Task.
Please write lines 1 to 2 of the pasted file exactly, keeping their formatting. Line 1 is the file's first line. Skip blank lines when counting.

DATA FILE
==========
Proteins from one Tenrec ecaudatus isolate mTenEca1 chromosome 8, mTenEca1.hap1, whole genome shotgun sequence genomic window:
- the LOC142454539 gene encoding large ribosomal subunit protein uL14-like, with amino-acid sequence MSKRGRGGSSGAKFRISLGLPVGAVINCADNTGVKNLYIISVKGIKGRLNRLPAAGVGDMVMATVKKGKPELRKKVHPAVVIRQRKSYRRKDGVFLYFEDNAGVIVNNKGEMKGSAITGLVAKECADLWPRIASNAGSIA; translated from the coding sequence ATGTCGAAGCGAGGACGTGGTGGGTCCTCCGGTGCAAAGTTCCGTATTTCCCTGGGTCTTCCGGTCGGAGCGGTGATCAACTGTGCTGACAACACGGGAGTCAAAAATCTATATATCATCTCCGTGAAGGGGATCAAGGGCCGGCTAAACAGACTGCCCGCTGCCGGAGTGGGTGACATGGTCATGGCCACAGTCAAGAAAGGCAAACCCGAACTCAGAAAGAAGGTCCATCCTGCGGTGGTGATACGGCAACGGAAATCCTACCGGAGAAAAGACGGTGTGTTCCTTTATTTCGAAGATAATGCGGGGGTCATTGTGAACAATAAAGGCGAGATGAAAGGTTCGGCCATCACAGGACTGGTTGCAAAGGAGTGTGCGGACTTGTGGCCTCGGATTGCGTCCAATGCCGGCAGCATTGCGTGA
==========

Proteins from one Tenrec ecaudatus isolate mTenEca1 chromosome 8, mTenEca1.hap1, whole genome shotgun sequence genomic window:
- the LOC142454539 gene encoding large ribosomal subunit protein uL14-like, with amino-acid sequence MSKRGRGGSSGAKFRISLGLPVGAVINCADNTGVKNLYIISVKGIKGRLNRLPAAGVGDMVMATVKKGKPELRKKVHPAVVIRQRKSYRRKDGVFLYFEDNAGVIVNNKGEMKGSAITGLVAKECADLWPRIASNAGSIA; translated from the coding sequence ATGTCGAAGCGAGGACGTGGTGGGTCCTCCGGTGCAAAGTTCCGTATTTCCCTGGGTCTTCCGGTCGGAGCGGTGATCAACTGTGCTGACAACACGGGAGTCAAAAATCTATATATCATCTCCGTGAAGGGGATCAAGGGCCGGCTAAACAGACTGCCCGCTGCCGGAGTGGGTGACATGGTCATGGCCACAGTCAAGAAAGGCAAACCCGAACTCAGAAAGAAGGTCCATCCTGCGGTGGTGATACGGCAACGGAAATCCTACCGGAGAAAAGACGGTGTGTTCCTTTATTTCGAAGATAATGCGGGGGTCATTGTGAACAATAAAGGCGAGATGAAAGGTTCGGCCATCACAGGACTGGTTGCAAAGGAGTGTGCGGACTTGTGGCCTCGGATTGCGTCCAATGCCGGCAGCATTGCGTGA